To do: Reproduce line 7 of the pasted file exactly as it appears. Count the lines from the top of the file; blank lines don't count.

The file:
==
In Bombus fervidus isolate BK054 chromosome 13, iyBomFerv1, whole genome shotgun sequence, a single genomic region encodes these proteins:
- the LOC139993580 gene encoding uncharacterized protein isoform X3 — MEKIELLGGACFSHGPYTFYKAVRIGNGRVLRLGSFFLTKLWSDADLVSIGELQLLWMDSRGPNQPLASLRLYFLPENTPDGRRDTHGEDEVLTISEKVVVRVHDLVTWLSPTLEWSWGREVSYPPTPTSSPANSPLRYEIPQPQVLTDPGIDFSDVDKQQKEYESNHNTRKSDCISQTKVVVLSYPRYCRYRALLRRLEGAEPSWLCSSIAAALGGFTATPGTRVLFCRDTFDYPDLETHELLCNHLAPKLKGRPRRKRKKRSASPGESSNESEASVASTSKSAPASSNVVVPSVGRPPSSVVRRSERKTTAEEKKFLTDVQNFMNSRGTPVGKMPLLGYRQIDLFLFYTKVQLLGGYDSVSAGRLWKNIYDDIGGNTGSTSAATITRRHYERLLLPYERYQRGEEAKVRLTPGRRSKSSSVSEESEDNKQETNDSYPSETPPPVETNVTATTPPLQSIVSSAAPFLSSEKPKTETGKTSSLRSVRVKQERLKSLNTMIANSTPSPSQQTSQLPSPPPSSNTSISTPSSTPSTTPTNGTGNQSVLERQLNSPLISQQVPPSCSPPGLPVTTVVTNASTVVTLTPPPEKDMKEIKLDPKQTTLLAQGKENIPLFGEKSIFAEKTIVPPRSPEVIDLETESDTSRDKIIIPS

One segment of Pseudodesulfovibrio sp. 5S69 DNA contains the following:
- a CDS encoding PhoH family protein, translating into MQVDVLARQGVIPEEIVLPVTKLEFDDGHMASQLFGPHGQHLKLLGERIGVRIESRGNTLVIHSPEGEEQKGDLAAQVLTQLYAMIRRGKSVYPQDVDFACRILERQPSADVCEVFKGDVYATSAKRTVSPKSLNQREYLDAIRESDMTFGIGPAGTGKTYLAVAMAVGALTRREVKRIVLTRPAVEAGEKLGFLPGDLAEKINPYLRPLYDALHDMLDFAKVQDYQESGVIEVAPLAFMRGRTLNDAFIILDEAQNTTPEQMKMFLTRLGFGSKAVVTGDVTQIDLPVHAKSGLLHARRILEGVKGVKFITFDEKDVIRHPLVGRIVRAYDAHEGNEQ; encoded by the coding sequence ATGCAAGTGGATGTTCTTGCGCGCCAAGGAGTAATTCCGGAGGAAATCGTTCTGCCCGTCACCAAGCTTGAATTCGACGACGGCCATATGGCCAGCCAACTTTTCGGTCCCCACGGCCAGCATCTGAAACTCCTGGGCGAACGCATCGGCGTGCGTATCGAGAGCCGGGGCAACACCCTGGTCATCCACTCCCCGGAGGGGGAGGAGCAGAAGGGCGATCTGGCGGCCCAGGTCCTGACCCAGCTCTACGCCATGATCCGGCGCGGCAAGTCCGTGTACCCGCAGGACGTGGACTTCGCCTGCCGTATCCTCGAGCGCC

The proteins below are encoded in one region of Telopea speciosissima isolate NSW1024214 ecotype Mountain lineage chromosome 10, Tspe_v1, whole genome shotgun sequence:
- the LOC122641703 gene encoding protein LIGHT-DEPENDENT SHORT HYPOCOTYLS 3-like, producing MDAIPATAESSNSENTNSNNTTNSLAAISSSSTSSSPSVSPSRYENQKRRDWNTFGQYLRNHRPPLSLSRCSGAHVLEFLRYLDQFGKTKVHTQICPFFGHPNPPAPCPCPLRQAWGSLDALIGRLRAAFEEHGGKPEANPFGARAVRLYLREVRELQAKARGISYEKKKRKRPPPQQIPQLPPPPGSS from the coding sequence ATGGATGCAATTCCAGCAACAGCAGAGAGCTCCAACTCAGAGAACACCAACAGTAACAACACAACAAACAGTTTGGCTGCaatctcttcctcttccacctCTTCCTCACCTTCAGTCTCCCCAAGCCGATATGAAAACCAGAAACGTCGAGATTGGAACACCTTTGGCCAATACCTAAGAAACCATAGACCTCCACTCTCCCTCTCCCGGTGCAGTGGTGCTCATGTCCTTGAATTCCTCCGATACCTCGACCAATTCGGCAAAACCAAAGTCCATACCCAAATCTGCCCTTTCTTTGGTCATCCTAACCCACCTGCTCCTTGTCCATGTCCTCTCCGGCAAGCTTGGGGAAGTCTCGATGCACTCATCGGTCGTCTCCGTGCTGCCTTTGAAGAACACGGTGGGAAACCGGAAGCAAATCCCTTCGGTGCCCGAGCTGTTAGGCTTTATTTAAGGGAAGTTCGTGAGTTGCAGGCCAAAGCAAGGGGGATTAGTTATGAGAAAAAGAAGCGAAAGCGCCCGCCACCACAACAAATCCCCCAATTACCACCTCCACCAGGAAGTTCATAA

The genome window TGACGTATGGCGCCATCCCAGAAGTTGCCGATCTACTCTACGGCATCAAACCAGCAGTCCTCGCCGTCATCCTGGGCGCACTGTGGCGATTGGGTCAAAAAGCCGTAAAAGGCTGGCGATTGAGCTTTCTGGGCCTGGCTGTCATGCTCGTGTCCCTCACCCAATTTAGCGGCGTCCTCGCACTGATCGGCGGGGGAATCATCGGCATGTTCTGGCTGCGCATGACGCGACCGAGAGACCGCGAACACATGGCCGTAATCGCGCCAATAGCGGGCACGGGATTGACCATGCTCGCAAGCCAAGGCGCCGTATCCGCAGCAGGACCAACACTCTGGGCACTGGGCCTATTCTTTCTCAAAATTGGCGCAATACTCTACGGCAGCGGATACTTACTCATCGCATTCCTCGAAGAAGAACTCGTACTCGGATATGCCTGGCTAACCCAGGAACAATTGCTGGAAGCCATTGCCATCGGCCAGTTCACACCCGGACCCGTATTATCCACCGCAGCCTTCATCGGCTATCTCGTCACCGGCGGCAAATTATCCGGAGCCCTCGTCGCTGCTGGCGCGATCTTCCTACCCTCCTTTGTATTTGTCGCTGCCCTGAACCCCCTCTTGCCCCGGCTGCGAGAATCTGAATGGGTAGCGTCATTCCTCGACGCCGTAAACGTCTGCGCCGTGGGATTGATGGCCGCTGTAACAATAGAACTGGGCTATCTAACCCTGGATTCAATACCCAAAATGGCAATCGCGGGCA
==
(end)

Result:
The genome window TGACGTATGGCGCCATCCCAGAAGTTGCCGATCTACTCTACGGCATCAAACCAGCAGTCCTCGCCGTCATCCTGGGCGCACTGTGGCGATTGGGTCAAAAAGCCGTAAAAGGCTGGCGATTGAGCTTTCTGGGCCTGGCTGTCATGCTCGTGTCCCTCACCCAATTTAGCGGCGTCCTCGCACTGATCGGCGGGGGAATCATCGGCATGTTCTGGCTGCGCATGACGCGACCGAGAGACCGCGAACACATGGCCGTAATCGCGCCAATAGCGGGCACGGGATTGACCATGCTCGCAAGCCAAGGCGCCGTATCCGCAGCAGGACCAACACTCTGGGCACTGGGCCTATTCTTTCTCAAAATTGGCGCAATACTCTACGGCAGCGGATACTTACTCATCGCATTCCTCGAAGAAGAACTCGTACTCGGATATGCCTGGCTAACCCAGGAACAATTGCTGGAAGCCATTGCCATCGGCCAGTTCACACCCGGACCCGTATTATCCACCGCAGCCTTCATCGGCTATCTCGTCACCGGCGGCAAATTATCCGGAGCCCTCGTCGCTGCTGGCGCGATCTTCCTACCCTCCTTTGTATTTGTCGCTGCCCTGAACCCCCTCTTGCCCCGGCTGCGAGAATCTGAATGGGTAGCGTCATTCCTCGACGCCGTAAACGTCTGCGCCGTGGGATTGATGGCCGCTGTAACAATAGAACTGGGCTATCTAACCCTGGATTCAATACCCAAAATGGCAATCGCGGGCA